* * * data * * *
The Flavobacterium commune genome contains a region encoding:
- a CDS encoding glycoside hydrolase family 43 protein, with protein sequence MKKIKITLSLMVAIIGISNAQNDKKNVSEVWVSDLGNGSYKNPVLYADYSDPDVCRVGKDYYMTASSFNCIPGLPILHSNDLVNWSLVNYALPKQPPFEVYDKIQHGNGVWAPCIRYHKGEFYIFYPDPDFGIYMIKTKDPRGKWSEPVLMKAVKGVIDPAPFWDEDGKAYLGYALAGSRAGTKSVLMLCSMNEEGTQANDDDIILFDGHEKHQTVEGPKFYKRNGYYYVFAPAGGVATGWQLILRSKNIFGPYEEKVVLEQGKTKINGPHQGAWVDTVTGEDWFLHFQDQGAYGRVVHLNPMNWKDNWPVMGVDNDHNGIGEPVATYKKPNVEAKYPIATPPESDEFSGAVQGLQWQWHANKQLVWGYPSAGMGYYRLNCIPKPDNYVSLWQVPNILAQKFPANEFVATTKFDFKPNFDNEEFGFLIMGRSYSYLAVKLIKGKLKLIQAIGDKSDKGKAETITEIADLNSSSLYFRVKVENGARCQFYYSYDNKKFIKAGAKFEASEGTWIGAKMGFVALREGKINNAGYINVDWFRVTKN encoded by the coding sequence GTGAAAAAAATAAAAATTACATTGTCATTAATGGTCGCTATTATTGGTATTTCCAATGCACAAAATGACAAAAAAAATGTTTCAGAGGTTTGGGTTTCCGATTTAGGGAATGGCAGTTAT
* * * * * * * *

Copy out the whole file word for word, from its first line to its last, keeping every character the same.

The Flavobacterium commune genome contains a region encoding:
- a CDS encoding glycoside hydrolase family 43 protein, with protein sequence MKKIKITLSLMVAIIGISNAQNDKKNVSEVWVSDLGNGSYKNPVLYADYSDPDVCRVGKDYYMTASSFNCIPGLPILHSNDLVNWSLVNYALPKQPPFEVYDKIQHGNGVWAPCIRYHKGEFYIFYPDPDFGIYMIKTKDPRGKWSEPVLMKAVKGVIDPAPFWDEDGKAYLGYALAGSRAGTKSVLMLCSMNEEGTQANDDDIILFDGHEKHQTVEGPKFYKRNGYYYVFAPAGGVATGWQLILRSKNIFGPYEEKVVLEQGKTKINGPHQGAWVDTVTGEDWFLHFQDQGAYGRVVHLNPMNWKDNWPVMGVDNDHNGIGEPVATYKKPNVEAKYPIATPPESDEFSGAVQGLQWQWHANKQLVWGYPSAGMGYYRLNCIPKPDNYVSLWQVPNILAQKFPANEFVATTKFDFKPNFDNEEFGFLIMGRSYSYLAVKLIKGKLKLIQAIGDKSDKGKAETITEIADLNSSSLYFRVKVENGARCQFYYSYDNKKFIKAGAKFEASEGTWIGAKMGFVALREGKINNAGYINVDWFRVTKN encoded by the coding sequence GTGAAAAAAATAAAAATTACATTGTCATTAATGGTCGCTATTATTGGTATTTCCAATGCACAAAATGACAAAAAAAATGTTTCAGAGGTTTGGGTTTCCGATTTAGGGAATGGCAGTTAT